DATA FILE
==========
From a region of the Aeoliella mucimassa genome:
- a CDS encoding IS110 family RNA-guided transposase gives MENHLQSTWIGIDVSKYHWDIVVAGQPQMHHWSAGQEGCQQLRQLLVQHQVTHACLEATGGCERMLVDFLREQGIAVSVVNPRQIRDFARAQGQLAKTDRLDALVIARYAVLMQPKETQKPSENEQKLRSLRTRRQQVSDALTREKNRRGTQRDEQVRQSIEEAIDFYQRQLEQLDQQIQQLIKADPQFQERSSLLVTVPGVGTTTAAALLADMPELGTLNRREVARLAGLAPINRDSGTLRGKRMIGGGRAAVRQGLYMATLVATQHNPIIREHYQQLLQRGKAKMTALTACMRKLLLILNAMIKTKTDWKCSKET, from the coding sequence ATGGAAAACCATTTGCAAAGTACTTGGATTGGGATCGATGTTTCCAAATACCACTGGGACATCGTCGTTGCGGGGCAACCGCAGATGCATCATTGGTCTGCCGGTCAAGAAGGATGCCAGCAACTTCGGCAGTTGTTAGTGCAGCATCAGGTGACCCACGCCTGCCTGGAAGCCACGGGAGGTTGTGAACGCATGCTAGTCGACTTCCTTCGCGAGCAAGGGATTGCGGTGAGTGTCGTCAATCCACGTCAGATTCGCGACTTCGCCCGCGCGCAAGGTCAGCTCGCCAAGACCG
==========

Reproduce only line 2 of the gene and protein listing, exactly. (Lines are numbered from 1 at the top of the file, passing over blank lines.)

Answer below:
- a CDS encoding IS110 family RNA-guided transposase gives MENHLQSTWIGIDVSKYHWDIVVAGQPQMHHWSAGQEGCQQLRQLLVQHQVTHACLEATGGCERMLVDFLREQGIAVSVVNPRQIRDFARAQGQLAKTDRLDALVIARYAVLMQPKETQKPSENEQKLRSLRTRRQQVSDALTREKNRRGTQRDEQVRQSIEEAIDFYQRQLEQLDQQIQQLIKADPQFQERSSLLVTVPGVGTTTAAALLADMPELGTLNRREVARLAGLAPINRDSGTLRGKRMIGGGRAAVRQGLYMATLVATQHNPIIREHYQQLLQRGKAKMTALTACMRKLLLILNAMIKTKTDWKCSKET, from the coding sequence ATGGAAAACCATTTGCAAAGTACTTGGATTGGGATCGATGTTTCCAAATACCACTGGGACATCGTCGTTGCGGGGCAACCGCAGATGCATCATTGGTCTGCCGGTCAAGAAGGATGCCAGCAACTTCGGCAGTTGTTAGTGCAGCATCAGGTGACCCACGCCTGCCTGGAAGCCACGGGAGGTTGTGAACGCATGCTAGTCGACTTCCTTCGCGAGCAAGGGATTGCGGTGAGTGTCGTCAATCCACGTCAGATTCGCGACTTCGCCCGCGCGCAAGGTCAGCTCGCCAAGACCG